By Michael Hurley, CBS Boston

BOSTON (CBS) — Two years ago, on a November night in Foxboro with driving winds that rendered Peyton Manning completely unable to throw the ball toward the open end of Gillette Stadium, the Patriots won an overtime coin toss and opted to defend that open end rather than taking the football. It made perfect sense. The Patriots won.

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But on Sunday afternoon, on a calm day in New York, choosing to kick in overtime did not make sense. And the Patriots lost.

Barring a real weather-related need, a team with even a mediocre quarterback should always opt to receive the football when a touchdown can end the game. Because no matter what has happened to that point in the game, the mediocre quarterback — say, a Ryan Fitzpatrick type — can make a play to kick-start a five-play, 80-yard drive in a matter of two-and-a-half minutes to win the game.

There’s no denying that it was a slow go for the New England offense on Sunday, but what is the best-case scenario for kicking? It would be to stop the Jets on a third-and-3 from the New York 27-yard line, forcing a Jets punt. That punt would likely give the Patriots the ball at their own 25-yard line or so. (Earlier in the game, the Jets punted from their own 13-yard line. It came down at the New England 30-yard line and was returned to the 34.) That means that by choosing to kick, the Patriots risked losing the game in order to gain five to 10 yards of field position and to have the chance to end the game on a field goal.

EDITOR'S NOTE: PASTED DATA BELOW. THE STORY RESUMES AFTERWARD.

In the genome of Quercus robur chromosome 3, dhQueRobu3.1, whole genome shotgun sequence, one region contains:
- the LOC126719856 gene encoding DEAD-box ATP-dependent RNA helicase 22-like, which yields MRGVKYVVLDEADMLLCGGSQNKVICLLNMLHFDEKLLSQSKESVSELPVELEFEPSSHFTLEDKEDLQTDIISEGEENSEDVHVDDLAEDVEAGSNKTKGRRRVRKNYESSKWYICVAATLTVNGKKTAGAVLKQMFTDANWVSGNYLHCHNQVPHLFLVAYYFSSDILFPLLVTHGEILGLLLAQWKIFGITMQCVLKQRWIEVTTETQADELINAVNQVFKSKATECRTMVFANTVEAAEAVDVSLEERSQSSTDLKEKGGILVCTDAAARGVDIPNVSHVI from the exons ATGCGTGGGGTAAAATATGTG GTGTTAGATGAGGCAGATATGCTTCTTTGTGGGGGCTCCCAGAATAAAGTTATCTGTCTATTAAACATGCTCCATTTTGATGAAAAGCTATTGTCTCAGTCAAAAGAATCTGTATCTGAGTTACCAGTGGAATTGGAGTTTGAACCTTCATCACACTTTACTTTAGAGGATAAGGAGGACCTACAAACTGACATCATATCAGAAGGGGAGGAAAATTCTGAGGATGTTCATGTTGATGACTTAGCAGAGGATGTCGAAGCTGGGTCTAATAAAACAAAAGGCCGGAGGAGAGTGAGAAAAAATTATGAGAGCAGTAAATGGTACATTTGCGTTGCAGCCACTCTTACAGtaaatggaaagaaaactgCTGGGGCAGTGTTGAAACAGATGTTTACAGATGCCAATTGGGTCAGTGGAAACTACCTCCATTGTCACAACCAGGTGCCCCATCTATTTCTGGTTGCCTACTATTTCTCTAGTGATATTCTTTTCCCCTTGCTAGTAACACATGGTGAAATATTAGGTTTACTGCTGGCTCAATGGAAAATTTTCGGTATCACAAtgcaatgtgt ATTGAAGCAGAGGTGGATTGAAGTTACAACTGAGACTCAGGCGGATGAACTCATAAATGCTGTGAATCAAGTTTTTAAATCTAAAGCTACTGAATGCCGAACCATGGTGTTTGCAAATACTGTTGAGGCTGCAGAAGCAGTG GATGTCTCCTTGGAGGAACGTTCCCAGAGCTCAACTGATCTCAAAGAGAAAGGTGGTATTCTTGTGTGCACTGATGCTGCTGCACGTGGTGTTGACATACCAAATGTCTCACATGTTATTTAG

On a team that employs Tom Brady and Rob Gronkowski, that just doesn’t make tremendous sense.

Yet it was a decision that didn’t completely come out of left field. The precursor to that decision came with 1:53 left to play in the first half, when the Patriots trailed 10-3 after Brandon Marshall’s touchdown in front of Duron Harmon. The Patriots took over at their own 20-yard line with two timeouts and plenty of time to at least mount a field-goal drive. Instead, Brady handed off Brandon Bolden for an inside run to gain 13 yards. The offense then huddled, letting time tick away, before slowly making its way to the line for the next play, another inside Bolden run, this one gaining just two yards. They huddled again, draining another 30 seconds from the clock, before going with a short pass over the middle to James White for a gain of five yards.